What Is a Scientific Variable?

Understand Key Variables in an Experiment

Scientific variables are important for the scientific method. (Getty Images)

A variable is any factor that can be changed or controlled. In math, a variable is a quantity that can assume any value from a set of values. A scientific variable is a little more complicated, plus there are different types of scientific variables.

Scientific variables are associated with the scientific method. Variables are things which are controlled and measured as part of a scientific experiment. There are three main types of variables:

Controlled Variables

As the name implies, controlled variables are factors which are controlled or held constant throughout an investigation. The are kept unchanging so that they won't influence the outcome of the experiment by changing. However, they do have an impact on the experiment. For example, if you are measuring whether plants grow better when watered with milk or water, one of the controlled variables might be the amount of light that is given to the plants. Even through the value may be held constant throughout the experiment, it is important to note the condition of this variable. You would expect the growth of the plant might be different in sunlight as compared with darkness, right? Tracking controlled variables makes it easier to replicate an experiment. Sometimes the effect of a variable comes as a surprise, leading to a new experiment.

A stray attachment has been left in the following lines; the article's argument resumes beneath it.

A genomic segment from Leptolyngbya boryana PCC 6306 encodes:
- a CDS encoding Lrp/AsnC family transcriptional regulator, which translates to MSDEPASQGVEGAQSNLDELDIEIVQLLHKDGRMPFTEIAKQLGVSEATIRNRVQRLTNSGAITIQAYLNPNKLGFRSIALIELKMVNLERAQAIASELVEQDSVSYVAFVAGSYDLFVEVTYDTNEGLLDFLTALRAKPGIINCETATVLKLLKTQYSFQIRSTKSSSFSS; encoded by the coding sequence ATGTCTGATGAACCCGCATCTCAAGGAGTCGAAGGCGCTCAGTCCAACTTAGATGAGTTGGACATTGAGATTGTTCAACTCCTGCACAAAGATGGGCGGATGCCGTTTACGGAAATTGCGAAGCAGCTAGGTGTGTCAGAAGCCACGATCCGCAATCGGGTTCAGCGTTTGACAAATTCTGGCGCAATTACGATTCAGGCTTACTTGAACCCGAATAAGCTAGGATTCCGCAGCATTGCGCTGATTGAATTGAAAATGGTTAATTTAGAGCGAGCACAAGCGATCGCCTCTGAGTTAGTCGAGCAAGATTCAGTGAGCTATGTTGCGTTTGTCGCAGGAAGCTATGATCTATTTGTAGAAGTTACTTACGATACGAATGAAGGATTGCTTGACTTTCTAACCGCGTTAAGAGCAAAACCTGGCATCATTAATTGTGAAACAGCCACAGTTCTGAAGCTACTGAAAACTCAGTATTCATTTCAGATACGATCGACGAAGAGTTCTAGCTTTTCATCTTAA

Independent Variable

The independent variable is the one factor that you purposely change in an experiment. For example, in an experiment looking at whether plant growth is affected by watering with water or milk the independent variable is the substance used to water the plants. Many experiments are based on an "if-then" scenario, where the researcher measures what happens if a variable is changed. The "if" part of the experiment is the independent variable.

Dependent Variable

The dependent variable is the variable that you are measuring in order to determine whether or not it is affected by a change in the independent variable. In the plant experiment, the growth of the plant is the dependent variable. In an "if-then" experiment, the response to a change refers to the dependent variable. Its value depends on the status of the independent variable.

Plotting a Graph of Variables

When you plot a graph of your data, the x-axis is the independent variable and the y-axis is the dependent variable. In our example, the height of the plant would be recorded on the y-axis while the substance used to water the plants would be recorded on the x-axis. In this case, a bar graph would be an appropriate way to present the data.

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